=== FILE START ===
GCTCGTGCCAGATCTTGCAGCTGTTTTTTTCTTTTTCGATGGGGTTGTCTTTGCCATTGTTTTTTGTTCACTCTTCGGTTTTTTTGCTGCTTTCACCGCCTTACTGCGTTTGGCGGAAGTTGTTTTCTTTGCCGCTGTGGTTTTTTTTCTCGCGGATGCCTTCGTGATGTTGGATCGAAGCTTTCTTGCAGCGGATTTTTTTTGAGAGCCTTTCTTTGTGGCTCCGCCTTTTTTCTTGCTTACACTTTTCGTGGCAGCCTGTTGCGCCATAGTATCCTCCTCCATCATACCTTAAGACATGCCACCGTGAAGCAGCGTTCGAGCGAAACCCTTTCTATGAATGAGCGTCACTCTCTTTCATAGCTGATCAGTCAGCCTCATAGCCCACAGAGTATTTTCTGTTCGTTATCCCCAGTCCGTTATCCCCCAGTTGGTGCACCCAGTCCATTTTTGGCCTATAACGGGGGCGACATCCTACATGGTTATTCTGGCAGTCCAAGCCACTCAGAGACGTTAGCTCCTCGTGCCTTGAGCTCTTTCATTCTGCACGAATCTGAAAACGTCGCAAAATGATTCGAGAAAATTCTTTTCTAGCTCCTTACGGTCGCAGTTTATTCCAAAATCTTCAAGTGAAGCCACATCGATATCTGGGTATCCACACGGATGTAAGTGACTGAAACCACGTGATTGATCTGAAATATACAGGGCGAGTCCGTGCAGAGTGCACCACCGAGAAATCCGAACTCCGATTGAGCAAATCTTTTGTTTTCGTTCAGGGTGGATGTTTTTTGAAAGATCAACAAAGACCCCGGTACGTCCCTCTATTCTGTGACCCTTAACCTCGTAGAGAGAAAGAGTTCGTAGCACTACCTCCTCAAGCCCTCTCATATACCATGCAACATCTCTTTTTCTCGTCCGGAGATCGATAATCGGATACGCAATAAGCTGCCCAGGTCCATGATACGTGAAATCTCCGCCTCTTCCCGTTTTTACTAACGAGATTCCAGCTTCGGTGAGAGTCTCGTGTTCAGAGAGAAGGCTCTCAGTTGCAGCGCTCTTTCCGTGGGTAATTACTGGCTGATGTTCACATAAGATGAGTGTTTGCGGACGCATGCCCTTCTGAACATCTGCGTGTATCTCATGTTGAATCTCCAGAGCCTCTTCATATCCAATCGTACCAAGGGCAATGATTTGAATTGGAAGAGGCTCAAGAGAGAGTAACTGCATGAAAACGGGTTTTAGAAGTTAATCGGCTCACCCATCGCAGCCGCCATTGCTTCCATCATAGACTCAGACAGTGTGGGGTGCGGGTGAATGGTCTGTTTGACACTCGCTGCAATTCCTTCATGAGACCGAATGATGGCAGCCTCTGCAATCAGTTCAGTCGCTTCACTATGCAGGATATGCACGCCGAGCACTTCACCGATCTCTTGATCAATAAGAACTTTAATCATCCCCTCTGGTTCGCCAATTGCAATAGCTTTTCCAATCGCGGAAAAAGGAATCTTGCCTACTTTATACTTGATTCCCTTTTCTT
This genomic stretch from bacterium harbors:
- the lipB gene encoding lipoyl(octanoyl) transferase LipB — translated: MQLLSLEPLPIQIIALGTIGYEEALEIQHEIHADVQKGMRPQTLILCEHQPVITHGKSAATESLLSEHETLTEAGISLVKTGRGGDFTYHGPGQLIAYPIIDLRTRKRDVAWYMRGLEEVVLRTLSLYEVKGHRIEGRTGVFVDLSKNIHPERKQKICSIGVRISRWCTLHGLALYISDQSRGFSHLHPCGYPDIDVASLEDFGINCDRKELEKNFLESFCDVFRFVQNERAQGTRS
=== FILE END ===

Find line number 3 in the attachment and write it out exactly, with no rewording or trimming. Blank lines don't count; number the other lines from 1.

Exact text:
- the lipB gene encoding lipoyl(octanoyl) transferase LipB — translated: MQLLSLEPLPIQIIALGTIGYEEALEIQHEIHADVQKGMRPQTLILCEHQPVITHGKSAATESLLSEHETLTEAGISLVKTGRGGDFTYHGPGQLIAYPIIDLRTRKRDVAWYMRGLEEVVLRTLSLYEVKGHRIEGRTGVFVDLSKNIHPERKQKICSIGVRISRWCTLHGLALYISDQSRGFSHLHPCGYPDIDVASLEDFGINCDRKELEKNFLESFCDVFRFVQNERAQGTRS